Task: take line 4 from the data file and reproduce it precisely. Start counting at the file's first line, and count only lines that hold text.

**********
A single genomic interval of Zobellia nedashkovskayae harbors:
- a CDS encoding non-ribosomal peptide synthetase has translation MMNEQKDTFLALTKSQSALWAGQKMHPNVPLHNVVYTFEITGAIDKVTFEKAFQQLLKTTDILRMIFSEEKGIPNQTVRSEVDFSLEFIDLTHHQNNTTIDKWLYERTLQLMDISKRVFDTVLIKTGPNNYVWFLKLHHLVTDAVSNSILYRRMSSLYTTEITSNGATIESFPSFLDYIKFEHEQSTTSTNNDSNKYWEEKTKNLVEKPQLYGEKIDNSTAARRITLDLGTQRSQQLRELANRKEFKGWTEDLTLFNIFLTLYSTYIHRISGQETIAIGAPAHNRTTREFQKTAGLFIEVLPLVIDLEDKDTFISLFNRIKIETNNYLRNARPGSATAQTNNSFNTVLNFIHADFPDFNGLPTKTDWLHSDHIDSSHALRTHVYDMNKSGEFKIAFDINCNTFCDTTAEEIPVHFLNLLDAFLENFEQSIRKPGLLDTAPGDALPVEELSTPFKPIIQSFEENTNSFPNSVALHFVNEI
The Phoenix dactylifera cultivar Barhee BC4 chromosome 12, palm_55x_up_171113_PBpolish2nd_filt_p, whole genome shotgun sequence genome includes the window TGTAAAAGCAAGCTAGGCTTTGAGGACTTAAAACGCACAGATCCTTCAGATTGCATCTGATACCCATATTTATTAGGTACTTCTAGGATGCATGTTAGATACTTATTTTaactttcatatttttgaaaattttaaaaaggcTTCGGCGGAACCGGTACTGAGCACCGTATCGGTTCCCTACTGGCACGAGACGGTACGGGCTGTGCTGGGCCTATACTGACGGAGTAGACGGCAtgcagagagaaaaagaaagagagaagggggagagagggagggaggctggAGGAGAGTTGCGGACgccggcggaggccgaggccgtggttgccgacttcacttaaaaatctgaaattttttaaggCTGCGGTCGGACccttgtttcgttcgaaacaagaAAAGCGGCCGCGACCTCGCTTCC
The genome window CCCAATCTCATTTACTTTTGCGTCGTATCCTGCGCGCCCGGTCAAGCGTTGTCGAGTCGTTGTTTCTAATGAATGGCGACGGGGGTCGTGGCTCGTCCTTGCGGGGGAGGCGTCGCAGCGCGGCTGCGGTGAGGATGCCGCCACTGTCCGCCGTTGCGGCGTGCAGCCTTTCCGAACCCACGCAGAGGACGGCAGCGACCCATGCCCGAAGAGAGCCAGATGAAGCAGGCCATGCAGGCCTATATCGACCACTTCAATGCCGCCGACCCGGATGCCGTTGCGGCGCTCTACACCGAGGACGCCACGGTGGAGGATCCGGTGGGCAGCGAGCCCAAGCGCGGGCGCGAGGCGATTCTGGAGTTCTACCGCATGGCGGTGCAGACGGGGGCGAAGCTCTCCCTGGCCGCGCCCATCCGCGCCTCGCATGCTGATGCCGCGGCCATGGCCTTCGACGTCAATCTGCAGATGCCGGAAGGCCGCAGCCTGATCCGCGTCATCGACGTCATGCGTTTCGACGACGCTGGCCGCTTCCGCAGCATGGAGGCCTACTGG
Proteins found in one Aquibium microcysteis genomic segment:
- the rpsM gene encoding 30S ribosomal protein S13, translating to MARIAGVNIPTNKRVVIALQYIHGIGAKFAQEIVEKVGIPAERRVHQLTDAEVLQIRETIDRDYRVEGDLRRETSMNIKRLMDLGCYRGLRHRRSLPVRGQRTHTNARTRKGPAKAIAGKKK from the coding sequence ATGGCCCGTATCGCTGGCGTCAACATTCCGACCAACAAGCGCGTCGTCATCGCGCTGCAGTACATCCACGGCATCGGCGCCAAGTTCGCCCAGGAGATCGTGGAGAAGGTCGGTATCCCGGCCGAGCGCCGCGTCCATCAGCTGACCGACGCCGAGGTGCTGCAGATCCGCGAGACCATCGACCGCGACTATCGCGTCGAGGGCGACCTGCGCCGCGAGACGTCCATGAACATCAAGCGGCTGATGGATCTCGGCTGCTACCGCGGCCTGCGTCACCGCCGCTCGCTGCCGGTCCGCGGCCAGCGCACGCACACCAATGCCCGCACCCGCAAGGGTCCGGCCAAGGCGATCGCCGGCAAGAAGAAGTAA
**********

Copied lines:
The genome window CCCAATCTCATTTACTTTTGCGTCGTATCCTGCGCGCCCGGTCAAGCGTTGTCGAGTCGTTGTTTCTAATGAATGGCGACGGGGGTCGTGGCTCGTCCTTGCGGGGGAGGCGTCGCAGCGCGGCTGCGGTGAGGATGCCGCCACTGTCCGCCGTTGCGGCGTGCAGCCTTTCCGAACCCACGCAGAGGACGGCAGCGACCCATGCCCGAAGAGAGCCAGATGAAGCAGGCCATGCAGGCCTATATCGACCACTTCAATGCCGCCGACCCGGATGCCGTTGCGGCGCTCTACACCGAGGACGCCACGGTGGAGGATCCGGTGGGCAGCGAGCCCAAGCGCGGGCGCGAGGCGATTCTGGAGTTCTACCGCATGGCGGTGCAGACGGGGGCGAAGCTCTCCCTGGCCGCGCCCATCCGCGCCTCGCATGCTGATGCCGCGGCCATGGCCTTCGACGTCAATCTGCAGATGCCGGAAGGCCGCAGCCTGATCCGCGTCATCGACGTCATGCGTTTCGACGACGCTGGCCGCTTCCGCAGCATGGAGGCCTACTGG